One of the greatest tests of how an opera house is functioning is the quality of its revivals. Both the Royal Opera and the English National Opera score highly in that respect. You can go to the Met, to Munich, to the Vienna State Opera and see pathetically run-down performances, the cast thrown on to the stage and told to get on with it. That never happens at the two London houses.
The latest revival of Rigoletto at the Royal Opera is, in most ways, fresher than the first run in 2001. It’s the production with the split-second full-frontal male nude in the opening scene, now prolonged to two split seconds. Actually, the opening scene, revealing the Duke of Mantua’s court in all its libidinous squalor, is the least convincing part of the proceedings. Granted that the Mantuan courtiers may well be enjoying themselves less than they are pretending to, the performers themselves are a pretty unenthusiastic crew. Their simulated copulations and assorted gropings lack any of the brio we hear in the music. It’s only in the second scene, with the marvellous music for Sparafucile, that things get gripping, and they remain tense and absorbing for the rest of the evening. Nothing, really, can make the abduction of Gilda seem less than the most foolish episode in any opera, but by then Verdi’s inspiration is so vital that disbelief, already wobbling severely, is willingly abandoned.
Maurizio Benini is now a permanent fixture at the Royal Opera as director of Italian operas, and a welcome one. He’s the old-fashioned, Serafin-type conductor, concerned to support his singers, never spectacular but never disappointing. The evening I went, when the performance was being shown countrywide on screens, had some changes of cast from the earlier performances, but I suspect they were all for the better. I can’t imagine Simon Keenlyside, whom I have seen in the title role, ever being as persuasive as Dimitri Platanias, who may be the best Rigoletto I have ever seen. More bug-like than any of his predecessors in this production, he has a sumptuous but grainy true bass, and can modulate from ranting, shaking rage to abject pleading with peerless continuity. Eri Nakamura is likewise an ideal Gilda, her voice girlish but her acting showing that the Duke’s advances are a most welcome change from her convent-like existence. Saimir Pirgu was the unscheduled Duke, rather a burly one, but his singing had a carefree elegance. And Alexander Tsymbalyuk was an almost silky Sparafucile, a part one wishes Verdi had found more use for. The grubby sets and David McVicar’s production show no signs of ageing, and may well become one of Covent Garden’s permanent fixtures.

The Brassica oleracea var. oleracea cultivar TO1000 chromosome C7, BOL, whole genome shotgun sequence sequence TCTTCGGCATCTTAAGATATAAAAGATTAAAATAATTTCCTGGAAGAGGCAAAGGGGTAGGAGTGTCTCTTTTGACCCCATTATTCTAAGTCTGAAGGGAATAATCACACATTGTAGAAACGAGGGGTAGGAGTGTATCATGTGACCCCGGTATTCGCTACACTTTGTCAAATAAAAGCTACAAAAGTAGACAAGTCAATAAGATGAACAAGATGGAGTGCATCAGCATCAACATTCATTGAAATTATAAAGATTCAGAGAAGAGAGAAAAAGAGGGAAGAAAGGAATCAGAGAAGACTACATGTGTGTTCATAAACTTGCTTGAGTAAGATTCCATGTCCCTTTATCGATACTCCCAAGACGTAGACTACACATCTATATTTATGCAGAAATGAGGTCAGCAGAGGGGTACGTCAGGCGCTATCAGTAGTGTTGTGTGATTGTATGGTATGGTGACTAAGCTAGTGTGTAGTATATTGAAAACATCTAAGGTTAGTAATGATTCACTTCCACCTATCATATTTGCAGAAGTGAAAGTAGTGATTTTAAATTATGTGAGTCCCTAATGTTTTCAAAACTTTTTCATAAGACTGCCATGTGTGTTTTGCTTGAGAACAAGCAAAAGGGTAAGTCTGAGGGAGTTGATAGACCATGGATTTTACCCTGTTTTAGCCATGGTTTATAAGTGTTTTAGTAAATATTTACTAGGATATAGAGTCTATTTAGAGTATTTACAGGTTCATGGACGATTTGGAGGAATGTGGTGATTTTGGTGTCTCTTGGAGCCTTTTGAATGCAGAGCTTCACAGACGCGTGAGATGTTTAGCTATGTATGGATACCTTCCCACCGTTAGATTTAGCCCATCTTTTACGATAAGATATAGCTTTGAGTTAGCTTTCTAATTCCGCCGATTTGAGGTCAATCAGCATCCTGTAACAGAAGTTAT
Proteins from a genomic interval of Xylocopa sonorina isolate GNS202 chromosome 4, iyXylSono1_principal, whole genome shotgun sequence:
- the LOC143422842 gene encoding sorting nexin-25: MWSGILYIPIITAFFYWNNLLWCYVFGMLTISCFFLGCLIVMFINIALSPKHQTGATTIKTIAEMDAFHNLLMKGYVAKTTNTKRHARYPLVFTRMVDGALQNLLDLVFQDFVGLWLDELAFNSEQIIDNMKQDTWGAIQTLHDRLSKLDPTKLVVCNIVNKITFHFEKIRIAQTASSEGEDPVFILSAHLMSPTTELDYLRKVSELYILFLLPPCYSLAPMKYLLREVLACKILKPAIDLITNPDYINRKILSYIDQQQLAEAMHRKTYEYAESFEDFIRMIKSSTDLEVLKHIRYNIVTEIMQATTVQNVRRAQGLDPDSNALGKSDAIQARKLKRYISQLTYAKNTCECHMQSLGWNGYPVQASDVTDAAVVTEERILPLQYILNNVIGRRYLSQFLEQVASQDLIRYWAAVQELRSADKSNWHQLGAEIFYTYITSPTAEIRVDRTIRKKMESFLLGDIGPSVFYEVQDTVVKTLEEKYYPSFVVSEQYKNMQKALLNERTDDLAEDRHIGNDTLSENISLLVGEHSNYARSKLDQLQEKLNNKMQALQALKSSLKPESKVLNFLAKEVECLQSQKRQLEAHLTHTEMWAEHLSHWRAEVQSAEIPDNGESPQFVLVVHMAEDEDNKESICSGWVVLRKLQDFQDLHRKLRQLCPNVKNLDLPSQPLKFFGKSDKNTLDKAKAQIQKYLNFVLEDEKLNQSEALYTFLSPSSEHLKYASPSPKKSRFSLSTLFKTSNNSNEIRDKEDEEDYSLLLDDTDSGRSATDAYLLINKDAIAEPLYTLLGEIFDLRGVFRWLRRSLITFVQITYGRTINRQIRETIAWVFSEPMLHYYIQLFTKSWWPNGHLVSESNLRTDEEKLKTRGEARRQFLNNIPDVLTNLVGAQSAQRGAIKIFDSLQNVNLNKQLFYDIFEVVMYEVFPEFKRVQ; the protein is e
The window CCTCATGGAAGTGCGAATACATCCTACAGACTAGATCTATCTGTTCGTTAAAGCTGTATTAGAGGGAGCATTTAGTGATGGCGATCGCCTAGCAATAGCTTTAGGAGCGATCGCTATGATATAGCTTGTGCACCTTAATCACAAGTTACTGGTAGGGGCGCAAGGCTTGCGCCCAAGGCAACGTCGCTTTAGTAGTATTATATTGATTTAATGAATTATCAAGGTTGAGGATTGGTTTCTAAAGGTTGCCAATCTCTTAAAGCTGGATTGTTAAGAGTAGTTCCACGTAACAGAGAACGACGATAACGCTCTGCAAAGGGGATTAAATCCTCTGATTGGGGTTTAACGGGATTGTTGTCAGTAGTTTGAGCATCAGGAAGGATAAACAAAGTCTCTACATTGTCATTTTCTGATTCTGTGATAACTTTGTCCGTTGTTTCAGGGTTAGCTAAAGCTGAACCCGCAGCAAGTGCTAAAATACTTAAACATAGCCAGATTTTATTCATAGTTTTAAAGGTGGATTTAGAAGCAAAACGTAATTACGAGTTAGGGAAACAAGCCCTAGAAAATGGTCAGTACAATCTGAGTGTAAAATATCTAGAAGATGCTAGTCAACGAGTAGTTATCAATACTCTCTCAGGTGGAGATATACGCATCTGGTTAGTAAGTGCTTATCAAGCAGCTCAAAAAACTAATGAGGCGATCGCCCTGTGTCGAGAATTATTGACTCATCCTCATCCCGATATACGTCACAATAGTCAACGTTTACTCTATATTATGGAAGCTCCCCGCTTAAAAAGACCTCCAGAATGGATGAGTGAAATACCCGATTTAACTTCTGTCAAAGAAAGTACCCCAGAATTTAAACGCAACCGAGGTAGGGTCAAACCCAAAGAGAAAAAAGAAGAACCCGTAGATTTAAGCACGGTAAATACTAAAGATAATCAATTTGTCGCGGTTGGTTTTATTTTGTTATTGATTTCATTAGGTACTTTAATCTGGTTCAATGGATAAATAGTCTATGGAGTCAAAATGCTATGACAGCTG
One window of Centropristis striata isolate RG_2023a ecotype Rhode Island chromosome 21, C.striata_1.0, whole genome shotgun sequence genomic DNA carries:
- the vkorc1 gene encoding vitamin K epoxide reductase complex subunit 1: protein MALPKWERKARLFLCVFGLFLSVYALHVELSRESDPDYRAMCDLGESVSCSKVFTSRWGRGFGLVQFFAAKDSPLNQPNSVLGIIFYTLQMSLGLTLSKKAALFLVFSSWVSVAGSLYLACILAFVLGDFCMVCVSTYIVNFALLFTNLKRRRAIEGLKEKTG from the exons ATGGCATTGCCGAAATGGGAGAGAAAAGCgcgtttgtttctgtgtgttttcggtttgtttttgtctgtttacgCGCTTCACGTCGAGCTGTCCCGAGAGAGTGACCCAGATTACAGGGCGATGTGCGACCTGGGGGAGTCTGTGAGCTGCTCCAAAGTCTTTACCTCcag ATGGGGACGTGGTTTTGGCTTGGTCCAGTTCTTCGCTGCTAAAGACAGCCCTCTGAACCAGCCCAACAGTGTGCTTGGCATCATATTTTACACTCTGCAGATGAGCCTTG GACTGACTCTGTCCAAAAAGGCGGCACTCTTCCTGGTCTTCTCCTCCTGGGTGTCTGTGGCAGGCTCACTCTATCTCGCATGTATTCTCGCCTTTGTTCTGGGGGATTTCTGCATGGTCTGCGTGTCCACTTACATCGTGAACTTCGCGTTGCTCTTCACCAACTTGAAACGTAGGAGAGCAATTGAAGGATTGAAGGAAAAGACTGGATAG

Handel’s Xerxes at ENO has already, in Nicholas Hytner’s production from 1985, achieved the status of a classic of the Handel opera revival. With its monumental aspects, its ashen extras and its green deckchairs, it cunningly manages to remain up to date without upsetting baroque expectations. I have seen it quite a few times, have always admired the performances, but have had a wide-ranging set of reactions to the work itself.
On this occasion, it bored me to the point of near-hysteria, as only baroque operas can. I know that it is, unusually for Handel, non-political, that there is plenty of sly satire in it, that the characters are up to a point differentiated in the music they are given, but I want something that demands more. It’s ideal for someone who wants to spend a very long evening looking at charming sets and costumes, hearing lovely and mainly rather brief arias, and perhaps awarding a chuckle every 45 minutes to a piece of smooth treachery on the part of one of the characters. Handel and his librettist had no illusions about human nature. But there is no interaction of a persuasive kind. The characters are solipsistic, regarding the others as objects of scorn or lust, but only very rarely allotting them a dignity and individuality that they claim for themselves.
Does anyone allege, however ardent a Handelian they may be, that they mind who gets off with whom at the end, in the way that we do mind, even in Rossini’s farces, let alone in Mozart’s comedies? You can’t mind, because the characters have never been endowed with the life that they instantly have in the case of those two other unillusioned masters of the portrayal of flightiness and the pains of passion.
This latest revival of Xerxes is well up to standard, with Alice Coote, now in her absolute prime, making more of the title role than one might think possible, and all the others approaching her standard. The conductor is Michael Hofstetter, who made so much of La traviata last year. He seems just as much at home with this score, and the proceedings were greeted with the warmth they deserve. I envy Handelians, with huge numbers of operas to explore, but find it hard to imagine what it must be like to be one.
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